**
****The Hydraulic Gradient versus the Line Speed**

**The hydraulic gradient equals the pressure gradient divided by the density of the carrier liquid and the gravitational constant. The pressure gradient is the pressure required to pump a mixture over a certain length of pipeline divided by this length.**

**So: i=Δp/(ρ**_{l}·g·ΔL) and Δp=i·(ρ_{l}·g·ΔL)

**The advantage of the hydraulic gradient versus the line speed graph is that it relates directly to dredging practice and can easily be combined with pump curves in order to determine the working point of a pump/pipeline system. The disadvantage is that it depends strongly on the volumetric concentration C**_{vs} or C_{vt} and the relative submerged density R_{sd}, so for different concentrations and/or relative submerged densities different graphs have to be made.

**Two graphs are shown, first the graph for constant spatial volumetric concentration curves (often laboratory conditions) and second a graph for constant transport volumetric concentration curves (dredging practice).**

**Constant Spatial Volumetric Concentration Curves**

**The basic DHLLDV Framework is based on constant spatial volumetric concentration and consists of 4 main flow regimes, which may be subdivided into a larger set of sub-regimes. The regimes are the fixed bed regime (FB) without or with sheet flow, the sliding bed regime (SB), the heterogeneous regime (He) and the homogeneous regime (Ho). Only at high particle diameter to pipe diameter ratios (>0.015) a 5**^{th} regime may occur, the sliding flow regime (SF).

**Constant Transport Volumetric Concentration Curves**

**The constant transport volumetric concentration curves are derived from the constant spatial concentration curves and a holdup function or slip factor relation. This holdup function depends strongly on the Limit Deposit Velocity.**

**The Relative Excess Hydraulic Gradient versus the Line Speed**

**The relative excess hydraulic gradient E**_{rhg} equals the difference between the mixture hydraulic gradient i_{m} and the liquid hydraulic gradient i_{l} divided by the volumetric concentration C_{vs} or C_{vt} and the relative submerged density R_{sd}.

**So: E**_{rhg}=(i_{m}-i_{l})/(C_{vs}·R_{sd})

**The advantage of using the relative excess hydraulic gradients is that for the constant spatial volumetric concentration case this parameter is almost independent of parameters like the concentration and the relative submerged density. However for the constant transport volumetric concentration case it depends strongly on the concentration below the Limit Deposit Velocity. **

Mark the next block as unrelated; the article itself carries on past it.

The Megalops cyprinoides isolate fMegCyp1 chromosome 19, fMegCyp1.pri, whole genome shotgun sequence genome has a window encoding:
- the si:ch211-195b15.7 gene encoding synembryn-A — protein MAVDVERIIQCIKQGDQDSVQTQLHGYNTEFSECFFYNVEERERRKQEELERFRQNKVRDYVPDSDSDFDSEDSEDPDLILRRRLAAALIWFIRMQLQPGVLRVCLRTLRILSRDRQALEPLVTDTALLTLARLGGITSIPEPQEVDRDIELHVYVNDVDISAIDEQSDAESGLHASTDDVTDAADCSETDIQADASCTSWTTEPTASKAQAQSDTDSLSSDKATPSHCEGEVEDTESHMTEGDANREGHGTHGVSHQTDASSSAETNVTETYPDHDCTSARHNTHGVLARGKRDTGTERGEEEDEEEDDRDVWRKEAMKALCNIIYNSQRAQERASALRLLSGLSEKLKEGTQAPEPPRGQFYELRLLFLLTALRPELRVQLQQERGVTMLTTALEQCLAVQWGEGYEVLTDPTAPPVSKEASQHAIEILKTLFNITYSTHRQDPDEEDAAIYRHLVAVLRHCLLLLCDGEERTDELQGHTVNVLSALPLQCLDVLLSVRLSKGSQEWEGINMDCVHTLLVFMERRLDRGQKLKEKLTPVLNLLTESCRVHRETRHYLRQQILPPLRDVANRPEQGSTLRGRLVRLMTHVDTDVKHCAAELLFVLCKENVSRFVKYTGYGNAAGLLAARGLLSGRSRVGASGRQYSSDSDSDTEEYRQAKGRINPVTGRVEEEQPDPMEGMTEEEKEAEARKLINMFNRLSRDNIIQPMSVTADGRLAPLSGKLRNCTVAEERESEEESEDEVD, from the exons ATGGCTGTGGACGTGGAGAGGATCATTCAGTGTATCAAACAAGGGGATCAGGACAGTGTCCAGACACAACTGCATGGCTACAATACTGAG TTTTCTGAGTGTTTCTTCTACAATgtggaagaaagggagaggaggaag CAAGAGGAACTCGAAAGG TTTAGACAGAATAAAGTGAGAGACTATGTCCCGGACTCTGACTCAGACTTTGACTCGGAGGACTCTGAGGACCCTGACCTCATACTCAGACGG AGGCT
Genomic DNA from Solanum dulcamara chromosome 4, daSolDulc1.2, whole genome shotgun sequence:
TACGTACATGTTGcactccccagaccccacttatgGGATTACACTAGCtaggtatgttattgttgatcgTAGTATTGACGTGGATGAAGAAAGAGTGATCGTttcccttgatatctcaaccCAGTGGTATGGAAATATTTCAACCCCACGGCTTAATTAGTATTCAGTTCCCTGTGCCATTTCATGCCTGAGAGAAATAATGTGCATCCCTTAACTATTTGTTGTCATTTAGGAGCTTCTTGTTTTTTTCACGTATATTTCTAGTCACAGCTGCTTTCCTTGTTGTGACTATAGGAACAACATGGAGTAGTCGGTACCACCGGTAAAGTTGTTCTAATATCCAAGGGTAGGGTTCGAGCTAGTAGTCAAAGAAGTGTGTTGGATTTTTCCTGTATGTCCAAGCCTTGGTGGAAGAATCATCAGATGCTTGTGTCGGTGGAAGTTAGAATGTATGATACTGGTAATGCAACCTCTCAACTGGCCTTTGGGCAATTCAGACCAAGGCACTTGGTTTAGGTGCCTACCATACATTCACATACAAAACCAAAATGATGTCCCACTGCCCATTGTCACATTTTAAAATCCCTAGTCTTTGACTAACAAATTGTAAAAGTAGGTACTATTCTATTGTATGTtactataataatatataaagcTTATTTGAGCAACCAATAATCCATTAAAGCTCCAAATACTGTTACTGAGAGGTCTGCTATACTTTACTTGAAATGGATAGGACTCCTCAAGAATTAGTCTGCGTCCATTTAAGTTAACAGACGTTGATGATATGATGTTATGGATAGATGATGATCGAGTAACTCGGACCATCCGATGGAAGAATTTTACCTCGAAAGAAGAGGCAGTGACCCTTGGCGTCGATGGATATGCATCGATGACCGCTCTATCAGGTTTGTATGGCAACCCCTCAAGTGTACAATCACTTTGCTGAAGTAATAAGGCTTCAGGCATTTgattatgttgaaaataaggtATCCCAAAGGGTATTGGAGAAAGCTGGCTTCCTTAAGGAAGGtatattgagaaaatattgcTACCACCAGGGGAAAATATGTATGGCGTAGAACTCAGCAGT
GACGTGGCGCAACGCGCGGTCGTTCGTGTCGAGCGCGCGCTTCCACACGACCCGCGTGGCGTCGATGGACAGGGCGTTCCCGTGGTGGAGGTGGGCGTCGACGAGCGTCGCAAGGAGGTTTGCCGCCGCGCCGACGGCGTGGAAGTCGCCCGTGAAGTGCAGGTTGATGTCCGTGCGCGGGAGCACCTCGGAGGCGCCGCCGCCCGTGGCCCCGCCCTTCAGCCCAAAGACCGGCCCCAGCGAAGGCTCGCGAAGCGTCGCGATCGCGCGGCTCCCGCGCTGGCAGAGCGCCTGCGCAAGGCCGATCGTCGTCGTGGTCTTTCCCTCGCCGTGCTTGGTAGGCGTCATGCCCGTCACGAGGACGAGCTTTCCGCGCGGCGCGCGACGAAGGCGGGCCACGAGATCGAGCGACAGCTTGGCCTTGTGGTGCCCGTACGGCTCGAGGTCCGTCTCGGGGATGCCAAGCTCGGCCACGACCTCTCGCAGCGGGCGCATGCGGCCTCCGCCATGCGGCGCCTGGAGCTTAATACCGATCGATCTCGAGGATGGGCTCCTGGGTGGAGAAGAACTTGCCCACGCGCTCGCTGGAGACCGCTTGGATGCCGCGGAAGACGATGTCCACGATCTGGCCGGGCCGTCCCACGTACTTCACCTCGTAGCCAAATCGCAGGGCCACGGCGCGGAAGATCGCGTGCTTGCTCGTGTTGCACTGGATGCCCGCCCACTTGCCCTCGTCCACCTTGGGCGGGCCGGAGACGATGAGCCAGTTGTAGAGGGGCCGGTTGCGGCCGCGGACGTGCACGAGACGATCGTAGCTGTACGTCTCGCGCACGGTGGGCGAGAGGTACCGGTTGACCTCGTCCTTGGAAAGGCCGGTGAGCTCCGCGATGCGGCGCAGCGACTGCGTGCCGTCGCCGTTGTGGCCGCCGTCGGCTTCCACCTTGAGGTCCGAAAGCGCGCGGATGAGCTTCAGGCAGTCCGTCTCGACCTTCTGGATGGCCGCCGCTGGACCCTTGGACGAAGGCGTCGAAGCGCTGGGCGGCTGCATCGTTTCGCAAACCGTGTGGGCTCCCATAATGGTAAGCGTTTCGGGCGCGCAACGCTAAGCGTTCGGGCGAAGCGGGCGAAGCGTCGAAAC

**The advantage of plotting this parameter versus the line speed is that the value can be related to dredging practice where the line speed is a known.**

**Two graphs are shown, first the graph for constant spatial volumetric concentration curves (often laboratory conditions) and second a graph for constant transport volumetric concentration curves (dredging practice).**

**Constant Spatial Volumetric Concentration Curves**

**The basic DHLLDV Framework is based on constant spatial volumetric concentration and consists of 4 main flow regimes, which may be subdivided into a larger set of sub-regimes. The regimes are the fixed bed regime (FB) without or with sheet flow, the sliding bed regime (SB), the heterogeneous regime (He) and the homogeneous regime (Ho). Only at high particle diameter to pipe diameter ratios (>0.015) a 5**^{th} regime may occur, the sliding flow regime (SF).

**Constant Transport Volumetric Concentration Curves**

**The constant transport volumetric concentration curves are derived from the constant spatial concentration curves and a holdup function or slip factor relation. This holdup function depends strongly on the Limit Deposit Velocity.**

**The Relative Excess Hydraulic Gradient versus the Hydraulic Gradient**

**The relative excess hydraulic gradient E**_{rhg} equals the difference between the mixture hydraulic gradient i_{m} and the liquid hydraulic gradient i_{l} divided by the volumetric concentration C_{vs} or C_{vt} and the relative submerged density R_{sd}.

**So: E**_{rhg}=(i_{m}-i_{l})/(C_{vs}·R_{sd})

**The advantage of using the relative excess hydraulic gradients is that for the constant spatial volumetric concentration case this parameter is almost independent of parameters like the concentration and the relative submerged density. However for the constant transport volumetric concentration case it depends strongly on the concentration below the limit deposit velocity. **

**The advantage of plotting this parameter versus the hydraulic gradient of the liquid makes the graph almost dimensionless.**

**Two graphs are shown, first the graph for constant spatial volumetric concentration curves (often laboratory conditions) and second a graph for constant transport volumetric concentration curves (dredging practice).**

**Constant Spatial Volumetric Concentration Curves**

**The basic DHLLDV model is based on constant spatial volumetric concentration and consists of 4 main flow regimes, which may be subdivided into a larger set of sub-regimes. The regimes are the fixed bed regime (FB) without or with sheet flow, the sliding bed regime (SB), the heterogeneous regime (He) and the homogeneous regime (Ho). Only at high particle diameter to pipe diameter ratios (>0.015) a 5**^{th} regime may occur, the sliding flow regime (SF).

**Constant Transport Volumetric Concentration Curves**

**The constant transport volumetric concentration curves are derived from the constant spatial concentration curves and a holdup function or slip factor relation. This holdup function depends strongly on the Limit Deposit Velocity.**